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Speaking about Torture$
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Julie A. Carlson and Elisabeth Weber

Print publication date: 2012

Print ISBN-13: 9780823242245

Published to Fordham Scholarship Online: January 2013

DOI: 10.5422/fordham/9780823242245.001.0001

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Torture and Representation: The Art of Détournement

Torture and Representation: The Art of Détournement

(p.115) Chapter 8 Torture and Representation: The Art of Détournement
Speaking about Torture

Abigail Solomon-Godeau

Fordham University Press

Torture and Representation: The Art of Détournement This chapter reflects on visual art that addresses torture in the specific context of its practice at Abu Ghraib prison. It examines the oil paintings of Ferdinand Botero, web-based photographs by Clifford Fein, multi-media installations by Jenny Holzer (“Protect, Protect”), and posters designed by the anonymous collective Forkscrew (“iRaq”) in order to evaluate which forms and locales of visual production are most likely to prompt reflection on and protest against torture rather than voyeurism and visual consumption. It argues that projects like Holzer’s and Forkscrew’s that employ the French Situationists’ strategy of détournement—the appropriation of recognizable images in order to subvert, derail, or transfigure their original meaning—are more likely to resist the sensationalism and voyeurism that attend the long history of artistic representation of torture than the signature style of a Botero painting or the artistic simulations of torture in Fein’s photography.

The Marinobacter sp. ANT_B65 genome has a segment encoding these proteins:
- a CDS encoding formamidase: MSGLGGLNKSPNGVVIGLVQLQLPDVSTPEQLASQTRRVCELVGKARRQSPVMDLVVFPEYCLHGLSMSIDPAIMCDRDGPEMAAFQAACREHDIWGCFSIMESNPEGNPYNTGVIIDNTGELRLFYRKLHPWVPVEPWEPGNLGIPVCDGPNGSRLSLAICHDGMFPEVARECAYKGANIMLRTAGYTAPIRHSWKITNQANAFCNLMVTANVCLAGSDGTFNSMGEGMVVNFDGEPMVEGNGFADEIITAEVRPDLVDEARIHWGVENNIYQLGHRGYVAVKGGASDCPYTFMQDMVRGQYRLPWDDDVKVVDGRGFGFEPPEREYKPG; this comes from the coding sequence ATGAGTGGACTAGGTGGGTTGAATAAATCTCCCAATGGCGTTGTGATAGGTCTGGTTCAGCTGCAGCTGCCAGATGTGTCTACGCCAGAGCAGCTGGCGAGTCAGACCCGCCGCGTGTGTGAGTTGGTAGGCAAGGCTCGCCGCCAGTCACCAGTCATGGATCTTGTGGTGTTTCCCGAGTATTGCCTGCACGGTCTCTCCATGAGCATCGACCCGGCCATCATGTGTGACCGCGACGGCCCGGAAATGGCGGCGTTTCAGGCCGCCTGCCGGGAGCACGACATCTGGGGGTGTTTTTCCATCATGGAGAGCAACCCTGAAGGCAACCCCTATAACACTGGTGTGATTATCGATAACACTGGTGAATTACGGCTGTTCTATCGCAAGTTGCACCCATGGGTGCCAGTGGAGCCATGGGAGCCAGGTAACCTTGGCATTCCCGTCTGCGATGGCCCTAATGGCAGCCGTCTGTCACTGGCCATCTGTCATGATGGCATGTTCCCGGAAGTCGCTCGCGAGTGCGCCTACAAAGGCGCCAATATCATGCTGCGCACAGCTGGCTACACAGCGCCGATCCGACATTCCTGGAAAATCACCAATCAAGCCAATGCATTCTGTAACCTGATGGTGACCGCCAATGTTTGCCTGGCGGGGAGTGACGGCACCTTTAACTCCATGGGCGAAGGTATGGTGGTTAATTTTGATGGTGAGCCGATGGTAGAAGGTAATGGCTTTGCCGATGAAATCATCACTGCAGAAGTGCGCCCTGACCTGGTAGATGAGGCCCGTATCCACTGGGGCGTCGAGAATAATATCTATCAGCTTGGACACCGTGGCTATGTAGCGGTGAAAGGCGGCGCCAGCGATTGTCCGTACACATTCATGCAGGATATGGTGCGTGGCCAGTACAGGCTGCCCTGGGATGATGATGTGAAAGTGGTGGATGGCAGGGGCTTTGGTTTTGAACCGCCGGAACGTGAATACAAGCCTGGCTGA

Keywords:   Détournement, Voyeurism, Ferdinand Botero, Clifford Fein, Jenny Holzer, Hans Haacke, Forkscrew

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